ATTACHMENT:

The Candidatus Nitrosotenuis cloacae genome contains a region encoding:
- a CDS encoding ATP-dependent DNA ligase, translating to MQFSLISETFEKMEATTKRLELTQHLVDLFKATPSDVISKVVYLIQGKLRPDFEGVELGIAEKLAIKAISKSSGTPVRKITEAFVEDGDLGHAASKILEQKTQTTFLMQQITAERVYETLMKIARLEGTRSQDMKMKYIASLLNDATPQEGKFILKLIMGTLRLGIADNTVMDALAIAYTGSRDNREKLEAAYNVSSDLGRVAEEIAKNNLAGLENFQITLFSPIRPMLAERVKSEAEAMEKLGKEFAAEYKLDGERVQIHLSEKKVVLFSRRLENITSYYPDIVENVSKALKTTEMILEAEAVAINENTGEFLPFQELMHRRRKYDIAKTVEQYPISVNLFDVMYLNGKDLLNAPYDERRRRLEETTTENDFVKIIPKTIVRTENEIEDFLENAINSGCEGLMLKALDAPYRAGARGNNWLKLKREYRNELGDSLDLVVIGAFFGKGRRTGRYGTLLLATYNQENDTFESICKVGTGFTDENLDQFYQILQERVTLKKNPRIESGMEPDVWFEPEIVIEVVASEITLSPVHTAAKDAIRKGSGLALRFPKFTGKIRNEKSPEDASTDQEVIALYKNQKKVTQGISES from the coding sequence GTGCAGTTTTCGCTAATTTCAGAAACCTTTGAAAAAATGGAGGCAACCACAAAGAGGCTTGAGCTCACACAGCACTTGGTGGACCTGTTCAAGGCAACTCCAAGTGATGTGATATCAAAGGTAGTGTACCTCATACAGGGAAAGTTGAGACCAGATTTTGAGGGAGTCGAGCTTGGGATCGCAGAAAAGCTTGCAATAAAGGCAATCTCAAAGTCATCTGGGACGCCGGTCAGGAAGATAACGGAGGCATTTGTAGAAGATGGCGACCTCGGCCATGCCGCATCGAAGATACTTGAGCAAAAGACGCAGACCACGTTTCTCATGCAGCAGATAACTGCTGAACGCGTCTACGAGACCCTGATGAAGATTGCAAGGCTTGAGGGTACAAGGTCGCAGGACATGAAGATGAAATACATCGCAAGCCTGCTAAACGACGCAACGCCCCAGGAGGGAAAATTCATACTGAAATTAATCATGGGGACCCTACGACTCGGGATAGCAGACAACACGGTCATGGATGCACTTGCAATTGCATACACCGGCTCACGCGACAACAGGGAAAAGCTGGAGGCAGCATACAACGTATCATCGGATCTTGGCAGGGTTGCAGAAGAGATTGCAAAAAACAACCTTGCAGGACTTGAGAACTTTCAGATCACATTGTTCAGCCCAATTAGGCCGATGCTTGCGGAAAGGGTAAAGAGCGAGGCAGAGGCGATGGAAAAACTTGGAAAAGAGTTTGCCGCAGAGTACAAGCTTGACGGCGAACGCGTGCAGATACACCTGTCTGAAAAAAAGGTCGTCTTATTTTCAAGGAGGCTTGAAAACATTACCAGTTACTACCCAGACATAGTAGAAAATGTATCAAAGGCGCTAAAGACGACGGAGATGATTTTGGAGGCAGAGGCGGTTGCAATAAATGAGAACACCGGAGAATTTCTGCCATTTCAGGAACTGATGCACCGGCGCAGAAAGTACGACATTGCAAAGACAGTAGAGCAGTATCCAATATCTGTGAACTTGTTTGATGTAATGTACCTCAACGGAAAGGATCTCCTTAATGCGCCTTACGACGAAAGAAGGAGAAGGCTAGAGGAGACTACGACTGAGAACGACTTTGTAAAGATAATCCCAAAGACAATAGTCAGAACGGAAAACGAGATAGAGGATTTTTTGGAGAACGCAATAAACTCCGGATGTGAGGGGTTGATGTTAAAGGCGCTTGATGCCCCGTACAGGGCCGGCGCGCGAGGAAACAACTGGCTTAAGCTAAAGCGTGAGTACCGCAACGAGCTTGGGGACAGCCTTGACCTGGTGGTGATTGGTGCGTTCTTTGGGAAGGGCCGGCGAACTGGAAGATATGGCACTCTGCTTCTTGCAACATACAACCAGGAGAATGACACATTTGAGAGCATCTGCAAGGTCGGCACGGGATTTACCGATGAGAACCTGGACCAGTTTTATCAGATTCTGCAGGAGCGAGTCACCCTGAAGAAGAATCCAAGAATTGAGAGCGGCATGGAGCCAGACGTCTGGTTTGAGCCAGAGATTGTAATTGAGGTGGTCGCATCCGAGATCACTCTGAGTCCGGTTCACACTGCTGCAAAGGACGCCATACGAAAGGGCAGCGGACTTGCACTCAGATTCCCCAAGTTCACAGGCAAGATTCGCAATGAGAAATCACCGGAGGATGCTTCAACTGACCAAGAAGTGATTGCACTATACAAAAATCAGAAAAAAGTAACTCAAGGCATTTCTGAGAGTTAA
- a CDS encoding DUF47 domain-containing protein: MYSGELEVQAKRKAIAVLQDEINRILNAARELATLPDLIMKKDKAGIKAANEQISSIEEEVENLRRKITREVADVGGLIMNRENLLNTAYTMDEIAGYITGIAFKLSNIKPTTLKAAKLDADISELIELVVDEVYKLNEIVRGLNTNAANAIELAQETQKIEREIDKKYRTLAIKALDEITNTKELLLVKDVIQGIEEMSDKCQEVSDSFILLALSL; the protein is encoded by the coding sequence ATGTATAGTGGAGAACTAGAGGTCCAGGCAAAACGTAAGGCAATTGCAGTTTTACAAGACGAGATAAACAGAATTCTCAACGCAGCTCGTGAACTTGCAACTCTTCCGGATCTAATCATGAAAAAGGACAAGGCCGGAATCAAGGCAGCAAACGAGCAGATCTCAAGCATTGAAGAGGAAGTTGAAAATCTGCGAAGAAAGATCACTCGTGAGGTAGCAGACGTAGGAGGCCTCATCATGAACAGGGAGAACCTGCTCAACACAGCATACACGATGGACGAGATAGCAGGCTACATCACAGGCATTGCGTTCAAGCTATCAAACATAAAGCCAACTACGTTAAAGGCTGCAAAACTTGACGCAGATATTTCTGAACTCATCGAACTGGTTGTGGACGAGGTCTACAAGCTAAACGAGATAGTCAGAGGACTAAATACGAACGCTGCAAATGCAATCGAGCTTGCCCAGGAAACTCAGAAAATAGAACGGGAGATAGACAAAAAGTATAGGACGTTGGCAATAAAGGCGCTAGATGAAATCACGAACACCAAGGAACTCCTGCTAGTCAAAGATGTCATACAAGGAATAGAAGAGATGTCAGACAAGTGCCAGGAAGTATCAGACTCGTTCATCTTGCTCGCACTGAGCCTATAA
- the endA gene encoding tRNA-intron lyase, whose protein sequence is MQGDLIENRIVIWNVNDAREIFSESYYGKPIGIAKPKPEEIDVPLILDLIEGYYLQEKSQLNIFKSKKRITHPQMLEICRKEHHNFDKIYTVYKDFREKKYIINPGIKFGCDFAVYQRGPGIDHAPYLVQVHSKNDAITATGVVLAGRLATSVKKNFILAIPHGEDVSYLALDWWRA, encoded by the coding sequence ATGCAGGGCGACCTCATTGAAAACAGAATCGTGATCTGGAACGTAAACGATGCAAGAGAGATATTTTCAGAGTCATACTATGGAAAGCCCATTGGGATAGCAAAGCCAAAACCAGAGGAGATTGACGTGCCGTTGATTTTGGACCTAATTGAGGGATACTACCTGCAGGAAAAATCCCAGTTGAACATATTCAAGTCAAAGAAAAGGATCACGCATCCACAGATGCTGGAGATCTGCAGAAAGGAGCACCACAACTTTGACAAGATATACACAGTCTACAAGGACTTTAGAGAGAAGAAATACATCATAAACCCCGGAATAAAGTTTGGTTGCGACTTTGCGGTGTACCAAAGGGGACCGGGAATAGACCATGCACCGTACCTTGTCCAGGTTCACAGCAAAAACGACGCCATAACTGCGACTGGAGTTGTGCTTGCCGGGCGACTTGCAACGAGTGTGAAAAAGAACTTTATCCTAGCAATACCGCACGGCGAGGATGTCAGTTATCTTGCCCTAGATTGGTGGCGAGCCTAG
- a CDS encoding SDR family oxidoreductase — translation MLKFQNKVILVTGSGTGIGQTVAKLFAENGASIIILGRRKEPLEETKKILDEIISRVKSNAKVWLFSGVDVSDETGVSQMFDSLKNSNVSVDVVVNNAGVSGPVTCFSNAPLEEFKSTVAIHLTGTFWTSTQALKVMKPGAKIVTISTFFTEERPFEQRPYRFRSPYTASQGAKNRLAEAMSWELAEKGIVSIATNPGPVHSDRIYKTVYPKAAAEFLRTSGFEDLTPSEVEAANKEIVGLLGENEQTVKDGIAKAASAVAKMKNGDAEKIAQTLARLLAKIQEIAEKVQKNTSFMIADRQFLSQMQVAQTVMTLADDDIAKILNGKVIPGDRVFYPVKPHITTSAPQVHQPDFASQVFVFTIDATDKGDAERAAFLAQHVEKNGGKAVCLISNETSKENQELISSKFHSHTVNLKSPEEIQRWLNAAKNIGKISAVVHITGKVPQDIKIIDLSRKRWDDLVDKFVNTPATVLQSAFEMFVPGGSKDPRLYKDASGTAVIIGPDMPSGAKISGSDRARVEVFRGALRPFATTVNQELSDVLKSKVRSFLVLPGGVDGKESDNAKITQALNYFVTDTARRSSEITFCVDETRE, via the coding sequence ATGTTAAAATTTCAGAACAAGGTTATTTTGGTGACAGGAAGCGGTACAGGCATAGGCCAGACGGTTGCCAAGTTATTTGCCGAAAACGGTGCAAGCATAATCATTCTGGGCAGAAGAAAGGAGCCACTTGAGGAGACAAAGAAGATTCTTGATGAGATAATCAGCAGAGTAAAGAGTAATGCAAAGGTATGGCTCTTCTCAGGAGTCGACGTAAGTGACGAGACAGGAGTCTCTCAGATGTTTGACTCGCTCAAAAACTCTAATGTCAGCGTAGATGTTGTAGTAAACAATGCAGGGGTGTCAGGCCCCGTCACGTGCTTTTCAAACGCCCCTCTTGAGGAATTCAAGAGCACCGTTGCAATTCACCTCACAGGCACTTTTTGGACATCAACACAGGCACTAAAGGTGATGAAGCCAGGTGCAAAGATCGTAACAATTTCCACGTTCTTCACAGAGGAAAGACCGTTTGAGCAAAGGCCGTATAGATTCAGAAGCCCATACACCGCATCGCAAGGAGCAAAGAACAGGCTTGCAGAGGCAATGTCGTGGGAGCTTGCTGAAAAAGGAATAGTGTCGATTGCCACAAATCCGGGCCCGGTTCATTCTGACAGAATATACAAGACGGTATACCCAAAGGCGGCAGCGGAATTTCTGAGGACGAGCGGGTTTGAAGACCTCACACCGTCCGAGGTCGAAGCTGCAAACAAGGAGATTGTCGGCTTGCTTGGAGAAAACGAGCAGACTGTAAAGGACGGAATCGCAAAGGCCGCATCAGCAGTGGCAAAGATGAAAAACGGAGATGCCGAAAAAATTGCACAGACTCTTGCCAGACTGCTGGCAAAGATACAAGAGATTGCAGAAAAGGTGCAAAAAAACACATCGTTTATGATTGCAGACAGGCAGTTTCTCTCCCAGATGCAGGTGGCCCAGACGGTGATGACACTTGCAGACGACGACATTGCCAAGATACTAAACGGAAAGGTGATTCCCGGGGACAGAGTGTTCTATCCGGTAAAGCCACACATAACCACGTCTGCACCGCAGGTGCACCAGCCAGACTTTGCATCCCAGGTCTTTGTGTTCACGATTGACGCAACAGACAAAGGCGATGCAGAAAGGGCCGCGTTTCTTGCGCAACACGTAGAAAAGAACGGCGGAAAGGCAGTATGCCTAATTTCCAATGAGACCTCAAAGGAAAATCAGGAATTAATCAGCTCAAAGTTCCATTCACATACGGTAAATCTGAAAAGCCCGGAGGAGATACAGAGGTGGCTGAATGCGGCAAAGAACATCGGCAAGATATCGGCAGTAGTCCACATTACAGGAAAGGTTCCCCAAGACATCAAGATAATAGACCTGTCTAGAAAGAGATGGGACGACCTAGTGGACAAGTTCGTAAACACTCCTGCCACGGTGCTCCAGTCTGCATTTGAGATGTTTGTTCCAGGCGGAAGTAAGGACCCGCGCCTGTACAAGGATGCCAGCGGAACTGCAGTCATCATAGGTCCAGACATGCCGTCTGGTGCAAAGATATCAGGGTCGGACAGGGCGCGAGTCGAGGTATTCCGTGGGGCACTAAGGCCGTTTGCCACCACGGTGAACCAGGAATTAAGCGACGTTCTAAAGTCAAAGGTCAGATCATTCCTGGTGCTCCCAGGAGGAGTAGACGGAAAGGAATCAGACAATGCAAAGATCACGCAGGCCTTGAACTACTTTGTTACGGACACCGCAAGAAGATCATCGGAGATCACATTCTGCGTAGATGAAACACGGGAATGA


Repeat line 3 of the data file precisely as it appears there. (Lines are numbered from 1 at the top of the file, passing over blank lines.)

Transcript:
- a CDS encoding DUF47 domain-containing protein: MYSGELEVQAKRKAIAVLQDEINRILNAARELATLPDLIMKKDKAGIKAANEQISSIEEEVENLRRKITREVADVGGLIMNRENLLNTAYTMDEIAGYITGIAFKLSNIKPTTLKAAKLDADISELIELVVDEVYKLNEIVRGLNTNAANAIELAQETQKIEREIDKKYRTLAIKALDEITNTKELLLVKDVIQGIEEMSDKCQEVSDSFILLALSL; the protein is encoded by the coding sequence ATGTATAGTGGAGAACTAGAGGTCCAGGCAAAACGTAAGGCAATTGCAGTTTTACAAGACGAGATAAACAGAATTCTCAACGCAGCTCGTGAACTTGCAACTCTTCCGGATCTAATCATGAAAAAGGACAAGGCCGGAATCAAGGCAGCAAACGAGCAGATCTCAAGCATTGAAGAGGAAGTTGAAAATCTGCGAAGAAAGATCACTCGTGAGGTAGCAGACGTAGGAGGCCTCATCATGAACAGGGAGAACCTGCTCAACACAGCATACACGATGGACGAGATAGCAGGCTACATCACAGGCATTGCGTTCAAGCTATCAAACATAAAGCCAACTACGTTAAAGGCTGCAAAACTTGACGCAGATATTTCTGAACTCATCGAACTGGTTGTGGACGAGGTCTACAAGCTAAACGAGATAGTCAGAGGACTAAATACGAACGCTGCAAATGCAATCGAGCTTGCCCAGGAAACTCAGAAAATAGAACGGGAGATAGACAAAAAGTATAGGACGTTGGCAATAAAGGCGCTAGATGAAATCACGAACACCAAGGAACTCCTGCTAGTCAAAGATGTCATACAAGGAATAGAAGAGATGTCAGACAAGTGCCAGGAAGTATCAGACTCGTTCATCTTGCTCGCACTGAGCCTATAA